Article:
Utilising succession plans: Getting the hiring and promotion balance right


Organisations should embrace a mixture of internal promotion and external hiring, write Can Önen, Louis La Rocca and Lee Brantingham.

An increasing number of companies are embracing succession planning, defined as an organisational programme which aims to keep talent in their pipeline by developing current employees to meet future business needs. The Society for Human Resource Management importantly notes that succession planning is a process of preparation, not pre-selection, for future job openings.

In a recent survey by the Association of Talent Development, most organisations are engaged in the practice, and of the ones that are not, 60 percent plan to do so in the near future. These numbers are significantly higher compared to when the survey was last conducted in 2018.

The use of succession plans has increased due to the tightness of the candidate market, the need for business continuity within an ongoing context of economic uncertainty, and the greater ability of tech solutions able to support HR executives with staff retention and development programmes.

For senior and executive level hires, companies frequently feel a comfort factor when considering an internal candidate since they are dealing with a ‘known quantity.’ An accurate assessment of past performance within the company and the candidate’s overall capabilities is critically important, particularly when the candidate is being promoted into a new role with new responsibilities, as they may not have all the required skills.

In contrast, the company will have no experience with an outside candidate, so they may not feel entirely comfortable with their ability to perform. Often when evaluating an outside candidate, a client is looking for an executive who has done the role before. Forensic due diligence with regards to a rigorous candidate assessment, background and reference checking, culture fit, etc. can assuage these concerns.

Benefits to succession plans

Firms that make the commitment to proactively mine and develop talent ‘hidden’ in their organisation will be at a competitive advantage, since they are tapping into an off-balance-sheet asset hiding in plain sight.

Employees also benefit – their company is invested in their career journey and progression pathway, in a structured and tailored manner. When enabled most effectively, this increases morale amongst staff, and creates a company-wide shared sense of vision and purpose. Moreover, it increases retention rates – a highly valuable metric within the context of low unemployment and a highly candidate-centric jobs market.

A clear development and succession pathway for staff also has the added advantage of future-proofing a business. Companies that had this in place were better equipped to deal with the wave of resignations caused by the pandemic.

Drawbacks to succession plans

While cultivating and promoting talent from within the company has huge upsides, taking this approach for all hires (and in particular, all senior hires) is work-intensive, culture-dependent and can result in groupthink.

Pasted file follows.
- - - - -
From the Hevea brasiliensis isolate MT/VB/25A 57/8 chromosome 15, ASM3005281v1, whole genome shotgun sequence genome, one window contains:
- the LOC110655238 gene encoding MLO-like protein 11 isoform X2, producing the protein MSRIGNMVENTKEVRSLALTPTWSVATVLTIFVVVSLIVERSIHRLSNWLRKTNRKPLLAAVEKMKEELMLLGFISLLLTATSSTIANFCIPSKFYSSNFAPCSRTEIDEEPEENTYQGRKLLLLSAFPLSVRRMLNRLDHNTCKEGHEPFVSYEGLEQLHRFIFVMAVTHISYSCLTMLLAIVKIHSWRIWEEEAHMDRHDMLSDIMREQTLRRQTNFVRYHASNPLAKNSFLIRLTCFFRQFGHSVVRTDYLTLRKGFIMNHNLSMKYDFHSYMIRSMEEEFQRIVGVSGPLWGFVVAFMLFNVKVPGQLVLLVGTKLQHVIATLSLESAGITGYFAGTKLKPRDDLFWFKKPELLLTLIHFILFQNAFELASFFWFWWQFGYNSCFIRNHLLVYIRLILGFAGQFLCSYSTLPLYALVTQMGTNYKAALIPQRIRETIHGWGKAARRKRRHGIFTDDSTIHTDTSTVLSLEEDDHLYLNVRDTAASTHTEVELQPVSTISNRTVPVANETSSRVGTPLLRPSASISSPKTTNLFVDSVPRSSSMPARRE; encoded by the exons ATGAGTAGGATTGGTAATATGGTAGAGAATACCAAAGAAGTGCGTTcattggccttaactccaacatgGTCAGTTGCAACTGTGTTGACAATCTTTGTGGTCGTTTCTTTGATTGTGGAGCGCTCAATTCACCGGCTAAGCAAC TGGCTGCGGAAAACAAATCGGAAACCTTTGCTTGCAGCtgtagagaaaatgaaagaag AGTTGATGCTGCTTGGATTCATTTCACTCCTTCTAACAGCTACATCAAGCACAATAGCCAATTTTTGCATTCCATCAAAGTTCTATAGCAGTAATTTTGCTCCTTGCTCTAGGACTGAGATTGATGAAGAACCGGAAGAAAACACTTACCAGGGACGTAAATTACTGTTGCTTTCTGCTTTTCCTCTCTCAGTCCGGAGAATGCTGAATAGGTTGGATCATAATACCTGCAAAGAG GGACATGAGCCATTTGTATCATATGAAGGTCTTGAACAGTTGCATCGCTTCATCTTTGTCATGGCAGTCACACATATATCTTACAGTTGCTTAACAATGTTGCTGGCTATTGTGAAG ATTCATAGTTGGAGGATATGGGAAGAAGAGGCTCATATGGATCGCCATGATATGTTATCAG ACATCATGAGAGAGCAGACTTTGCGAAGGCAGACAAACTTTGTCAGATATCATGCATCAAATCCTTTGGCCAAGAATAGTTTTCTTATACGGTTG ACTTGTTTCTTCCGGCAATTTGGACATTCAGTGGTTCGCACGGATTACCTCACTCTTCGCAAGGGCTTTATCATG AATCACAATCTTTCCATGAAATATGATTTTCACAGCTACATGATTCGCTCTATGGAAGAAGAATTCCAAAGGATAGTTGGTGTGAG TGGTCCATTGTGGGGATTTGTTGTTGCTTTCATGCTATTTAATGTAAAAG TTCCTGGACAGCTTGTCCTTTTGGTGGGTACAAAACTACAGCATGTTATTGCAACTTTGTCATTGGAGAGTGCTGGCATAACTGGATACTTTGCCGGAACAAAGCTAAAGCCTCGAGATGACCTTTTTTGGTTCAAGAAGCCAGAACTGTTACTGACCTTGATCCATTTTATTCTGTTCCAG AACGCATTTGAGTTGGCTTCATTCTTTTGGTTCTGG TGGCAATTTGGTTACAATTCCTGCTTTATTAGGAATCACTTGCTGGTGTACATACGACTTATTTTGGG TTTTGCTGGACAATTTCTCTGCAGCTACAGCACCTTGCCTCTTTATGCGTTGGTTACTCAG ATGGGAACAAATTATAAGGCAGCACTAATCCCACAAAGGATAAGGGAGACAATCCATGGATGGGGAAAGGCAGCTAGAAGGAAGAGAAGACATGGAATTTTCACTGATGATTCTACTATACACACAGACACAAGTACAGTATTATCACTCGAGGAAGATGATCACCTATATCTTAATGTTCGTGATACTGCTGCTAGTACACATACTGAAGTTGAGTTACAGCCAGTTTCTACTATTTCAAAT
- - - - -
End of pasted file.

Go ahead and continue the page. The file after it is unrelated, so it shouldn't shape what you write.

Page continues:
It is work-intensive because it takes considerable resources to run effective succession plans. Critical development pathway programmes such as shadow working, stretch assignments, and mentoring only work with a high degree of both co-ordination and mutual understanding between the learning and development team, the department involved, and the mentor/mentee. This may just not be practical in all parts of the business. Their success will also be largely dependent on how transparent and open the company culture is.

Perhaps more importantly, however, succession plans can be limiting, as they often fail to bring in new perspectives, ideas, and strategies that a targeted, external due diligence search process can provide. Such an undertaking will bring in seasoned, external leaders who will broaden the organisation’s perspective. Under certain circumstances, such as rapid growth, new business lines, and where there is a clear shortage of experience and leadership, external hiring should be used.

A properly-run search process should also bring detailed insight into the competitive landscape, and provide confidence in your own internal talent pool, or alert you to significant gaps between your executives and your external competitors.

Advice for organisations

There is no magic ratio, but it is important to balance internal morale with the need to transform certain business lines, and build/maintain a competitive advantage (particularly if you are a private sector company).

A properly-run search process should also bring detailed insight into the competitive landscape, and provide confidence in your own internal talent pool, or alert you to significant gaps between your executives and your external competitors.

It is also often very useful to include internal candidates within any external hiring process as a benchmarking exercise.

Providing continuous education to the people in any talent pool is another way to forge an employee development pathway. Encouraging staff to participate in relevant courses and programmes, and paying for their participation, can be a key succession tool that helps boost morale, build loyalty, and develop that talent faster. Some companies even provide full or partial financial support to take MBAs and other master’s programmes.

As a suggested strategy, each business line should have a good mix of external and internal managers to maximise both cultural cohesion and a diversity of perspectives.

Can Önen is managing partner for NGS Global, Louis La Rocca is a partner at NGS Global and Lee Brantingham is managing partner, Greater China at NGS Global.

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